I received a call from the Geek Squad telling me their diagnostics program showed a new hard drive was required. The machine used a 1.8" drive which Best Buy doesn't stock or order, and which is sold online by another vendor. The rep who called indicated that this would fix the problem and gave me the total estimate for the job, plus the cost of the new drive, which I'd have to order myself. In total, I could have a fully featured working 10" laptop running full Win XP for the cost of a netbook, he assured me.

I could find only one place online that sold the replacement part, and it had a 10 day return policy, so I ordered it online and verified with the Geek who had my laptop that I had found the correct part. I brought it into store two days later and five days later they called to tell me my laptop was fixed and ready for pick up.

At the counter, the Geek Squad rep told me that after working on the computer for five days, he was sure the problem was resolved, and he never suggested - and I didn't request - that we boot the machine up when I signed and paid for it to show us both it was indeed no longer generating the error. And, of course, when I got home and booted it up, the blue screen error appeared before Windows finished loading. The very same error message I had video recorded before bringing it in. In the same place in the setup process as before. Two more times I restarted and got the message and immediately called the store. "It was working when it left here," the manager said. "I don't know what you did since then." I asked him how he was sure it had been working since there was no proof.  I informed him I replicated the sequence as before and had the video on my iPhone from the week before and another I created this time. I asked if his diagnostics replicated my actual use case when the machine was first analyzed or after it was "repaired." The manager continued to repeat that his diagnostics said the hard drive was bad and they replaced it. "But you didn't actually repair what I brought it in for," I told him. "It looks identical to what occured prior to you charging me to replace the hard drive, which I had to separately source and buy." He insisted the hard drive was bad even though it didn't fix my initial problem.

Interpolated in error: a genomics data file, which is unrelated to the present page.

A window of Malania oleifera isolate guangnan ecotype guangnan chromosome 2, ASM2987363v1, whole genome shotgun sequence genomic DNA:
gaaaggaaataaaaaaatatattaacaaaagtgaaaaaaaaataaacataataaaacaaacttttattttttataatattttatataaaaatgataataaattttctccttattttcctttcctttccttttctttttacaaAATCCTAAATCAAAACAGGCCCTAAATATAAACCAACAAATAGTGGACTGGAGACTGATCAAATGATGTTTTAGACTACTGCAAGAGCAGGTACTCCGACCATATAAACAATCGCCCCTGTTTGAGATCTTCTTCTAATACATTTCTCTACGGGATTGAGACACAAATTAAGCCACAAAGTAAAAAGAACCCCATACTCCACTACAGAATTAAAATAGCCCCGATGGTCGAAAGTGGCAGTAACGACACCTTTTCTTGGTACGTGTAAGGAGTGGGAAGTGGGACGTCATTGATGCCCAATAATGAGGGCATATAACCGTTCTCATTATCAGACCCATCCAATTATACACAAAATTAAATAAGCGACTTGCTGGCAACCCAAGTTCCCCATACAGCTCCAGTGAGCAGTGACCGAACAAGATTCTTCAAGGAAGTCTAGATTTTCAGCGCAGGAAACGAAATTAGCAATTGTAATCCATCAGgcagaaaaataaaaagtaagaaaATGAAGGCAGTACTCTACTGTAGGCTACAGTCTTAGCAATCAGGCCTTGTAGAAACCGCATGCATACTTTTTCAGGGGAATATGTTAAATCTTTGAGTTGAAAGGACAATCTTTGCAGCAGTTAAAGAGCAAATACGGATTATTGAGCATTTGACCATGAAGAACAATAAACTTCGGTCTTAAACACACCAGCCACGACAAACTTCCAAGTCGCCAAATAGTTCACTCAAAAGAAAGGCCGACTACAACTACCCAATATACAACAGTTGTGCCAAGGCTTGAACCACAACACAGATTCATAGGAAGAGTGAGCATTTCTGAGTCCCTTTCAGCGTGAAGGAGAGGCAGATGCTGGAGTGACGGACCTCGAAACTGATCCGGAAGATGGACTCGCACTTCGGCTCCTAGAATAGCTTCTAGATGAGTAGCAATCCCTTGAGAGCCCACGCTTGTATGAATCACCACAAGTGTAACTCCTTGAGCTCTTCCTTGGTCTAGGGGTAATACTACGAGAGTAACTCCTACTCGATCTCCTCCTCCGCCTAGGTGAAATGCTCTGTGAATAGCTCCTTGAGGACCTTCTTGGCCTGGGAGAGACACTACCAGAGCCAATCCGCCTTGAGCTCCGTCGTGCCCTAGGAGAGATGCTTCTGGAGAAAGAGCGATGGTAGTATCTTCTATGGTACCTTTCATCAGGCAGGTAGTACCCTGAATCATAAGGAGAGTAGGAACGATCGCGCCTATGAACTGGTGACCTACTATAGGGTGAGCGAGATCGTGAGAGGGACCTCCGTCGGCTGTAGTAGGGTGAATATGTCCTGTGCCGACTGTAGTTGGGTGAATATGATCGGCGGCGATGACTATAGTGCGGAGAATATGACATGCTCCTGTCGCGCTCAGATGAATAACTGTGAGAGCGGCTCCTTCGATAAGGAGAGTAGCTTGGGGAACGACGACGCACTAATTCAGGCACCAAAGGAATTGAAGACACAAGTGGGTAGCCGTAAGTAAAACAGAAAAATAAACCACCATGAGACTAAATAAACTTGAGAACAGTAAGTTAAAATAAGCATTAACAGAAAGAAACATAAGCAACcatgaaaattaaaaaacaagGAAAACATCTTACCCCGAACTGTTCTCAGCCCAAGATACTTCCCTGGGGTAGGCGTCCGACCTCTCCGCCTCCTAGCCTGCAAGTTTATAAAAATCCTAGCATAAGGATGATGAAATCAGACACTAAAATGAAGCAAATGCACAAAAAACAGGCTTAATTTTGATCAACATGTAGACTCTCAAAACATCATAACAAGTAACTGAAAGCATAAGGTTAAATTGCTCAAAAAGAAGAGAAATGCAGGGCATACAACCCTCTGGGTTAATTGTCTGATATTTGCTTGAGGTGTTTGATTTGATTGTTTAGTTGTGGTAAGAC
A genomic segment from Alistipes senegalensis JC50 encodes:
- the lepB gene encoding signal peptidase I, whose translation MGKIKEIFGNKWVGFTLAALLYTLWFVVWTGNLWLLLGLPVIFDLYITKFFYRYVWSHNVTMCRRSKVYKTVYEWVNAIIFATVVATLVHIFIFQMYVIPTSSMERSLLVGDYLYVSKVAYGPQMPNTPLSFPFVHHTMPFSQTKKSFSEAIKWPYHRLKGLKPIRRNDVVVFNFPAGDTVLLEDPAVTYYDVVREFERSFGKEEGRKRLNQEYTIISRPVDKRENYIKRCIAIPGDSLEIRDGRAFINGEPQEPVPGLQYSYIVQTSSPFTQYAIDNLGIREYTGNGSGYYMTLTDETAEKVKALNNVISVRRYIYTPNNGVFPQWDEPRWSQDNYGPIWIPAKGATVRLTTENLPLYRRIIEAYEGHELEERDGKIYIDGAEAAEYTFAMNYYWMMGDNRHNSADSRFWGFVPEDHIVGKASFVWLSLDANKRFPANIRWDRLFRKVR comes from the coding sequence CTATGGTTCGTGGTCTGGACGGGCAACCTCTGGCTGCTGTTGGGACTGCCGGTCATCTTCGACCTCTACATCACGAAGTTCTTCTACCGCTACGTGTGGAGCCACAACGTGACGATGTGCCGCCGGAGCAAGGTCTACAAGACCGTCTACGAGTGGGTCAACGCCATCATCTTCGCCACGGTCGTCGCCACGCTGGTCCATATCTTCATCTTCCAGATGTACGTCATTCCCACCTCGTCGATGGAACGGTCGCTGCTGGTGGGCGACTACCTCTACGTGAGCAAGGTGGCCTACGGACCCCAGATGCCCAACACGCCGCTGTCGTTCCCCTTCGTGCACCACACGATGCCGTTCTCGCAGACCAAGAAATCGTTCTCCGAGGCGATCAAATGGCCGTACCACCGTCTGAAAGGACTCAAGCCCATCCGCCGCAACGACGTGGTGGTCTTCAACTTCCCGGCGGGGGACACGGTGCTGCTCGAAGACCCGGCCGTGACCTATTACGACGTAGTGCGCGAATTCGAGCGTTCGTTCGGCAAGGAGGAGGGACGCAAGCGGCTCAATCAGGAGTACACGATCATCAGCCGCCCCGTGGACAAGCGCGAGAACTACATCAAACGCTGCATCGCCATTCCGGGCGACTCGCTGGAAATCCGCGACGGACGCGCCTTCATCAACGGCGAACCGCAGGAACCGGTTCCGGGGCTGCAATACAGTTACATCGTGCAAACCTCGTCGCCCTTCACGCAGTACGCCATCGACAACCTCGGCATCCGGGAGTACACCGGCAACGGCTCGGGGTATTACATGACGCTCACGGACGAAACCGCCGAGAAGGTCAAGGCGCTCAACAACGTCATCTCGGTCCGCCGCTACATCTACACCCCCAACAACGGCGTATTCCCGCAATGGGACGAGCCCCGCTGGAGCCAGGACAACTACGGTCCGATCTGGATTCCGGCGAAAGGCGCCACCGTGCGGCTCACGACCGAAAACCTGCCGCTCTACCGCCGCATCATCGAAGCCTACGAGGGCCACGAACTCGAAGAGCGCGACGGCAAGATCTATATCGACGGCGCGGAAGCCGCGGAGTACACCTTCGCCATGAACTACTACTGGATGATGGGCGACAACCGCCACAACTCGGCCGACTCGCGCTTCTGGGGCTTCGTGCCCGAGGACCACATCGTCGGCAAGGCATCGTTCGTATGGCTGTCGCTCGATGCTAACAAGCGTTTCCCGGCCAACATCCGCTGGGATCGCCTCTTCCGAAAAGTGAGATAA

At this point it dawned on me that the scalable, Geek Squad workflow process found a plausible explanation for my problem, and stopped looking. They did not identify whether what they found was an explanation for a symptom of the problem or the root cause of the problem. In fact, by never replicating my actual use case, no one really could be sure if they had fixed my problem. They may have even mitigated the issue, which allowed the OS to load on occasion, and that was enough to move the laptop off their bench.

I brought the laptop back to the Geek Squad counter the next day, open, awake, running on battery, and still displaying the same blue screen crashing message I had when I first brought it in. On the counter, the manager rebooted the laptop, and this time Windows loaded. "See, it's working," he shrugged, completely ignoring the blue screen I had on display. Clearly it was not cured, but one restart and the Geek in Charge wiped his hands of any responsibility for the fact I had walked in with evidence the problem that started the whole affair still persisted.  "We can diagnose it again," he offered. "Isn't that what you were supposed to have done when I originally brought it in?" I asked.

And that was when I realized I know longer trusted the nerdy know-it-all in his geek uniform to service my broken product, let alone my business.




Ten Original Sites Designed to Inspire and Provoke

Some times it pays to wander off the beaten path to find your inspiration. These ten sites all deserve credit for focusing on original content, not becoming blog clones.

 Geek Alerts

Brand Flakes for Breakfast

Lost At E Minor

Holy Cool

If It's Hip It's Here

The Jailbreak

Scribe Media

Card Observer

We Heart

Information Architecture Quotes